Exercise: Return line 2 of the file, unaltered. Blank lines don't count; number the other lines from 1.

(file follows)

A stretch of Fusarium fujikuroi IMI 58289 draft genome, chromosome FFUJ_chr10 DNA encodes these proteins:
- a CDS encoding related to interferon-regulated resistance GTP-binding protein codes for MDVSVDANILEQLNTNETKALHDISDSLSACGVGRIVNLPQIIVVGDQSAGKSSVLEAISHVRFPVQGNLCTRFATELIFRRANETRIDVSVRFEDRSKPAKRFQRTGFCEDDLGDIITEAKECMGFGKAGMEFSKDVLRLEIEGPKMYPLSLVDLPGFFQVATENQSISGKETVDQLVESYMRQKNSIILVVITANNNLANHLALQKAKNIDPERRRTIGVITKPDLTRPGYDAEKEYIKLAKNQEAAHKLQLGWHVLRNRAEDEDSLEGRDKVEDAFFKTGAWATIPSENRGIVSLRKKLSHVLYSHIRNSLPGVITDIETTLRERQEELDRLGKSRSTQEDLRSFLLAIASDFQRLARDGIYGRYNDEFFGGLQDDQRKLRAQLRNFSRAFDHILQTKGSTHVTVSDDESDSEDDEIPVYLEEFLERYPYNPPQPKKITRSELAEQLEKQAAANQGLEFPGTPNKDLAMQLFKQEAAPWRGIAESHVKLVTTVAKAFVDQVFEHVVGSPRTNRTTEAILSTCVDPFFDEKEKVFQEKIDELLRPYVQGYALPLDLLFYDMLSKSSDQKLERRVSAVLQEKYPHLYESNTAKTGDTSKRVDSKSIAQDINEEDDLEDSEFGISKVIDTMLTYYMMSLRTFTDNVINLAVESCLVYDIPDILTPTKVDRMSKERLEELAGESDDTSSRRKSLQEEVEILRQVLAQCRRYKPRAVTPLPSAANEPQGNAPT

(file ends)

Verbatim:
- a CDS encoding related to interferon-regulated resistance GTP-binding protein codes for MDVSVDANILEQLNTNETKALHDISDSLSACGVGRIVNLPQIIVVGDQSAGKSSVLEAISHVRFPVQGNLCTRFATELIFRRANETRIDVSVRFEDRSKPAKRFQRTGFCEDDLGDIITEAKECMGFGKAGMEFSKDVLRLEIEGPKMYPLSLVDLPGFFQVATENQSISGKETVDQLVESYMRQKNSIILVVITANNNLANHLALQKAKNIDPERRRTIGVITKPDLTRPGYDAEKEYIKLAKNQEAAHKLQLGWHVLRNRAEDEDSLEGRDKVEDAFFKTGAWATIPSENRGIVSLRKKLSHVLYSHIRNSLPGVITDIETTLRERQEELDRLGKSRSTQEDLRSFLLAIASDFQRLARDGIYGRYNDEFFGGLQDDQRKLRAQLRNFSRAFDHILQTKGSTHVTVSDDESDSEDDEIPVYLEEFLERYPYNPPQPKKITRSELAEQLEKQAAANQGLEFPGTPNKDLAMQLFKQEAAPWRGIAESHVKLVTTVAKAFVDQVFEHVVGSPRTNRTTEAILSTCVDPFFDEKEKVFQEKIDELLRPYVQGYALPLDLLFYDMLSKSSDQKLERRVSAVLQEKYPHLYESNTAKTGDTSKRVDSKSIAQDINEEDDLEDSEFGISKVIDTMLTYYMMSLRTFTDNVINLAVESCLVYDIPDILTPTKVDRMSKERLEELAGESDDTSSRRKSLQEEVEILRQVLAQCRRYKPRAVTPLPSAANEPQGNAPT